The Weierstrass Form

Using Bezout’s Theorem, it can be shown that every irreducible cubic has a flex (a point where the tangent intersects the curve with multiplicity three) or a singular point (a point where there is no tangent because both partial derivatives are zero). [Reducible cubics consist of a line and a conic, which are easy to study.]

Irreducible cubics containing singular points can be affinely transformed into one of the following forms:

  1. \(Y^2 = X^3\)

  2. \(Y^2 = X^2(X-1)\)

  3. \(Y^2 = X^2(X+1)\)

(I’m not sure if this is true for all characteristics.)

An irreducibe cubic with a flex can be affinely transformed into a Weierstrass equation:

\[ Y^2 + a_1 XY + a_3 Y = X^3 + a_2 X^2 + a_4 X + a_6 \]

We only consider cubic equations of this form. Define:

  • \(b_2 = a_1^2 + 4 a_2\)

  • \(b_4 = 2a_4 + a_1 a_3\)

  • \(b_6 = a_3^2 + 4 a_6\)

  • \(b_8 = a_1^2 a_6 + 4a_2 a_6 - a_1 a_3 a_4 + a_2 a_3^2 - a_4^2\)

  • \(c_4 = b_2^2 - 24 b_4\)

  • \(\Delta = -b_2^2 b_8 - 8b_4^3 - 27b_4^2 + 9b_2 b_4 b_6\). This is the discriminant.

  • \(j = c_4^3 / \Delta\) for \(\Delta \ne 0\). This is the \(j\)-invariant.

Fact: The discriminant is zero if and only if the curve is singular.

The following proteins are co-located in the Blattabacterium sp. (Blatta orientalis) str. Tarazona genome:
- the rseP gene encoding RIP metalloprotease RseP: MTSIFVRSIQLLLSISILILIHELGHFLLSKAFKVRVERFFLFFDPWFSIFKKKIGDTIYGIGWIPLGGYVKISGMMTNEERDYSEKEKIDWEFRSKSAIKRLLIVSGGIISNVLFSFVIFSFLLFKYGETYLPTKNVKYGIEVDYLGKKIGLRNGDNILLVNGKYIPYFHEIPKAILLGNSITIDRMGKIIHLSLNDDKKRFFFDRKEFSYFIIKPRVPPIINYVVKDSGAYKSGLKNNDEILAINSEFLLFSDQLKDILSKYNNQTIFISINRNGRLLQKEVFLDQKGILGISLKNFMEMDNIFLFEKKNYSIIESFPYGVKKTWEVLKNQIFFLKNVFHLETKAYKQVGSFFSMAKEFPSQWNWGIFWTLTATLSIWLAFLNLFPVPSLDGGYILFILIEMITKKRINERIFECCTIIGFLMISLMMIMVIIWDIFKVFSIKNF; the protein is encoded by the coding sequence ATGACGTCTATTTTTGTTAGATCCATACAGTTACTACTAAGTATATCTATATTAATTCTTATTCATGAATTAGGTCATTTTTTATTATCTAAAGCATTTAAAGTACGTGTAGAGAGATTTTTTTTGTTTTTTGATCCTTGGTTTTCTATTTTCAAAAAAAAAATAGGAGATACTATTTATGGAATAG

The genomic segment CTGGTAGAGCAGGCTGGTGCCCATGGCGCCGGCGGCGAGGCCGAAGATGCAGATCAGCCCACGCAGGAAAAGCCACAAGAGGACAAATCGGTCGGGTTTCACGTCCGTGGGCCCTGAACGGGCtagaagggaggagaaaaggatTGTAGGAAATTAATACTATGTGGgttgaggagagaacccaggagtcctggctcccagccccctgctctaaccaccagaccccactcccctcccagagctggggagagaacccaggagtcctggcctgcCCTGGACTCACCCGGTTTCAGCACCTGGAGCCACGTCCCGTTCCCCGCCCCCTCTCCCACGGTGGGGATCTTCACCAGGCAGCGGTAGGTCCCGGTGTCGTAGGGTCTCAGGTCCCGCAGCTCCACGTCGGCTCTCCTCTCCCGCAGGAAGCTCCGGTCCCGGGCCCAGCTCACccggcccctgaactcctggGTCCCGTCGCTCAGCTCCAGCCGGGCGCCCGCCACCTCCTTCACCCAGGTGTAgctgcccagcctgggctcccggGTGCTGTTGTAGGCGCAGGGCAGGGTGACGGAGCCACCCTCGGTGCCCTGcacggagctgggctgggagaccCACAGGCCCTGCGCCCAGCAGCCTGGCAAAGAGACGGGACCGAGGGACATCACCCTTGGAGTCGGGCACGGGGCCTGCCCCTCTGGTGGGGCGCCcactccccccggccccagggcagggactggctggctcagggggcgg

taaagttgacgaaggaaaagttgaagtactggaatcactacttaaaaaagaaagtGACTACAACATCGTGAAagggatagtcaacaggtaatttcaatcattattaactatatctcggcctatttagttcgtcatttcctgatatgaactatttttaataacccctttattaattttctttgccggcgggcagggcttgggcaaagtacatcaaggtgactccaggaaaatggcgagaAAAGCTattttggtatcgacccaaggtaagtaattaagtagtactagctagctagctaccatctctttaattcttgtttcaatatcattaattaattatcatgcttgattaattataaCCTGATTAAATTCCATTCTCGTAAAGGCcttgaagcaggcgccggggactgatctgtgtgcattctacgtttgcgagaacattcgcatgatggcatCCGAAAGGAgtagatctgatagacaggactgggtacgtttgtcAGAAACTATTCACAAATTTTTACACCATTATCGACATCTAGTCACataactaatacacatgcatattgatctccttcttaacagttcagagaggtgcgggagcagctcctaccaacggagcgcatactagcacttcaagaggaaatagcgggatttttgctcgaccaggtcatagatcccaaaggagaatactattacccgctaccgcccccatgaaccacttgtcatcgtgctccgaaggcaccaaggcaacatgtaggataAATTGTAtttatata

Fact: Isomorphic curves over some field \(K\) have the same \(j\)-invariant. Two curves with the same \(j\)-invariant are isomorphic over \(\bar {K}\).

This equation can be further simplified through another affine transformation. Let \(K\) denote the field we are working in. If the \(\mathrm{char} K \ne 2\), then completing the square on the left hand side (and performing an appropriate variable substitution) eliminates the \(XY\) and \(Y\) terms. In addition, if \(\mathrm{char} K \ne 3\), then a similar trick eliminates the \(X^2\) term (whereas if \(\mathrm{char} K = 3\) we can eliminate either the \(X^2\) or the \(X\) term).

If \(\mathrm{char} K = 2\) then one of the following two forms can be obtained:

  1. \(Y^2 + XY = X^3 + a_2 X^2 + a_6\) (the nonsupersingular case)

  2. \(Y^2 + a_3 Y = X^3 + a_4 X + a_6\) (the supersingular case)

In Weierstrass form, we see that for any given value of \(X\), there are at most two values that \(Y\) may take. If \(a_1 = a_3 = 0\) (which is always the case for \(\mathrm{char} K \ne 2\), we have that if \((x,y)\) is a point, then \((x, -y)\) is the other point with the same \(x\)-coordinate.


Consider the cubic Fermat curve

\[ X^3 + Y^3 = 1 \]

Assume \(\mathrm{char} K \ne 3\) (otherwise the curve is the same as \((X + Y)^3 = 1\)). An affine transformation takes it to its Weierstrass form:

\[ Y^2 - 9Y = X^3 - 27 \]

If \(\mathrm{char} K \ne 2\) then we can further transform this to

\[ Y^2 = X^3 - 2^4 3^3 \]

Ben Lynn 💡